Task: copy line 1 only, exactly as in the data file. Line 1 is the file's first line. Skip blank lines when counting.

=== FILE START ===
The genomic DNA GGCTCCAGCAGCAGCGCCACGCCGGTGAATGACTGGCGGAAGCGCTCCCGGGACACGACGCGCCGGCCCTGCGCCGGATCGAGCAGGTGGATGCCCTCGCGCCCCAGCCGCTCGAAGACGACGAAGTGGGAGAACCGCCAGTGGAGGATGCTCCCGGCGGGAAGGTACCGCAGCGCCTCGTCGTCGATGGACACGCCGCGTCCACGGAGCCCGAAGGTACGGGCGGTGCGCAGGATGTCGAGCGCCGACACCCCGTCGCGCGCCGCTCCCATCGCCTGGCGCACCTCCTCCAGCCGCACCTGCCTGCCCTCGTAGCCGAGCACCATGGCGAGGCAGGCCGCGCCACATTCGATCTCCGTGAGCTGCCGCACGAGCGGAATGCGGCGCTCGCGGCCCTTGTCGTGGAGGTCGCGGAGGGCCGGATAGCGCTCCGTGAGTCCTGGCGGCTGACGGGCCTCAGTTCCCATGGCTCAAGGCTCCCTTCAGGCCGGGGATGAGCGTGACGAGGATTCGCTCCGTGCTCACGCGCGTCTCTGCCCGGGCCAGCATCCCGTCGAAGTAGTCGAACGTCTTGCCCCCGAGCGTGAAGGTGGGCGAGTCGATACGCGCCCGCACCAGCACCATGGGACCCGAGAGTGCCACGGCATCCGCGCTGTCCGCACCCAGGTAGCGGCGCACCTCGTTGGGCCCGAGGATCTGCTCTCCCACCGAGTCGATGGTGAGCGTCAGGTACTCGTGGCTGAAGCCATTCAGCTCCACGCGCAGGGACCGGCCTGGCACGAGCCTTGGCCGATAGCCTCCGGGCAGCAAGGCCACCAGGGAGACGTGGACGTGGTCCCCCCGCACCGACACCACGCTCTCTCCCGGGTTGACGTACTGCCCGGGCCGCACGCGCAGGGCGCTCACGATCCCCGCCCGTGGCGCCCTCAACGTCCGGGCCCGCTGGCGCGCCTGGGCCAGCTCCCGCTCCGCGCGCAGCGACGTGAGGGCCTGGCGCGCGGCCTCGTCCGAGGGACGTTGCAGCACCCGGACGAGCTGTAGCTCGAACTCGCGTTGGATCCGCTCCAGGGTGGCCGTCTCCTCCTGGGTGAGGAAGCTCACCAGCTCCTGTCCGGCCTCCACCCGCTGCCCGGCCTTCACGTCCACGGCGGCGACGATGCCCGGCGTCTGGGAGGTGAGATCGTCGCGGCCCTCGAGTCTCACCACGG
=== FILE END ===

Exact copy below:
The genomic DNA GGCTCCAGCAGCAGCGCCACGCCGGTGAATGACTGGCGGAAGCGCTCCCGGGACACGACGCGCCGGCCCTGCGCCGGATCGAGCAGGTGGATGCCCTCGCGCCCCAGCCGCTCGAAGACGACGAAGTGGGAGAACCGCCAGTGGAGGATGCTCCCGGCGGGAAGGTACCGCAGCGCCTCGTCGTCGATGGACACGCCGCGTCCACGGAGCCCGAAGGTACGGGCGGTGCGCAGGATGTCGAGCGCCGACACCCCGTCGCGCGCCGCTCCCATCGCCTGGCGCACCTCCTCCAGCCGCACCTGCCTGCCCTCGTAGCCGAGCACCATGGCGAGGCAGGCCGCGCCACATTCGATCTCCGTGAGCTGCCGCACGAGCGGAATGCGGCGCTCGCGGCCCTTGTCGTGGAGGTCGCGGAGGGCCGGATAGCGCTCCGTGAGTCCTGGCGGCTGACGGGCCTCAGTTCCCATGGCTCAAGGCTCCCTTCAGGCCGGGGATGAGCGTGACGAGGATTCGCTCCGTGCTCACGCGCGTCTCTGCCCGGGCCAGCATCCCGTCGAAGTAGTCGAACGTCTTGCCCCCGAGCGTGAAGGTGGGCGAGTCGATACGCGCCCGCACCAGCACCATGGGACCCGAGAGTGCCACGGCATCCGCGCTGTCCGCACCCAGGTAGCGGCGCACCTCGTTGGGCCCGAGGATCTGCTCTCCCACCGAGTCGATGGTGAGCGTCAGGTACTCGTGGCTGAAGCCATTCAGCTCCACGCGCAGGGACCGGCCTGGCACGAGCCTTGGCCGATAGCCTCCGGGCAGCAAGGCCACCAGGGAGACGTGGACGTGGTCCCCCCGCACCGACACCACGCTCTCTCCCGGGTTGACGTACTGCCCGGGCCGCACGCGCAGGGCGCTCACGATCCCCGCCCGTGGCGCCCTCAACGTCCGGGCCCGCTGGCGCGCCTGGGCCAGCTCCCGCTCCGCGCGCAGCGACGTGAGGGCCTGGCGCGCGGCCTCGTCCGAGGGACGTTGCAGCACCCGGACGAGCTGTAGCTCGAACTCGCGTTGGATCCGCTCCAGGGTGGCCGTCTCCTCCTGGGTGAGGAAGCTCACCAGCTCCTGTCCGGCCTCCACCCGCTGCCCGGCCTTCACGTCCACGGCGGCGACGATGCCCGGCGTCTGGGAGGTGAGATCGTCGCGGCCCTCGAGTCTCACCACGG